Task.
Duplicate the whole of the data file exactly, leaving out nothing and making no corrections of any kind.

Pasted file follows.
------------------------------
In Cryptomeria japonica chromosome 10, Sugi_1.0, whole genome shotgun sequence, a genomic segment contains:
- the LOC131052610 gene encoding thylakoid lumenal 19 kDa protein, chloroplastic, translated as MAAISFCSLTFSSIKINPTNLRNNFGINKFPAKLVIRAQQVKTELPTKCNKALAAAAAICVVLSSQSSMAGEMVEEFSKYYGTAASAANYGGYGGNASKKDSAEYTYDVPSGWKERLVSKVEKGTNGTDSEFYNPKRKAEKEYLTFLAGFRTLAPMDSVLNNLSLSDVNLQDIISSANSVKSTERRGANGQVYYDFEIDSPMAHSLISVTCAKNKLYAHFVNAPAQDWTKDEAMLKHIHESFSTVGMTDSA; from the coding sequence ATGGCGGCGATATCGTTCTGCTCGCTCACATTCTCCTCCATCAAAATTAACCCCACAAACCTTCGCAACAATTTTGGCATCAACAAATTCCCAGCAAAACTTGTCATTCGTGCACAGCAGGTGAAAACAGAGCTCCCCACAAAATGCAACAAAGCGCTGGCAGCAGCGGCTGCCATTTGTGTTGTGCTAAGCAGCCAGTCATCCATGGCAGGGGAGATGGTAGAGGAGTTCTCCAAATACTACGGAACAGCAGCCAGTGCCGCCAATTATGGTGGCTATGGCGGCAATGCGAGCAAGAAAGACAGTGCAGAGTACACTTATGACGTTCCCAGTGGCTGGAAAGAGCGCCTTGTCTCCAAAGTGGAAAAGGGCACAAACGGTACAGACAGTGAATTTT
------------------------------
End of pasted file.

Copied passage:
In Cryptomeria japonica chromosome 10, Sugi_1.0, whole genome shotgun sequence, a genomic segment contains:
- the LOC131052610 gene encoding thylakoid lumenal 19 kDa protein, chloroplastic, translated as MAAISFCSLTFSSIKINPTNLRNNFGINKFPAKLVIRAQQVKTELPTKCNKALAAAAAICVVLSSQSSMAGEMVEEFSKYYGTAASAANYGGYGGNASKKDSAEYTYDVPSGWKERLVSKVEKGTNGTDSEFYNPKRKAEKEYLTFLAGFRTLAPMDSVLNNLSLSDVNLQDIISSANSVKSTERRGANGQVYYDFEIDSPMAHSLISVTCAKNKLYAHFVNAPAQDWTKDEAMLKHIHESFSTVGMTDSA; from the coding sequence ATGGCGGCGATATCGTTCTGCTCGCTCACATTCTCCTCCATCAAAATTAACCCCACAAACCTTCGCAACAATTTTGGCATCAACAAATTCCCAGCAAAACTTGTCATTCGTGCACAGCAGGTGAAAACAGAGCTCCCCACAAAATGCAACAAAGCGCTGGCAGCAGCGGCTGCCATTTGTGTTGTGCTAAGCAGCCAGTCATCCATGGCAGGGGAGATGGTAGAGGAGTTCTCCAAATACTACGGAACAGCAGCCAGTGCCGCCAATTATGGTGGCTATGGCGGCAATGCGAGCAAGAAAGACAGTGCAGAGTACACTTATGACGTTCCCAGTGGCTGGAAAGAGCGCCTTGTCTCCAAAGTGGAAAAGGGCACAAACGGTACAGACAGTGAATTTT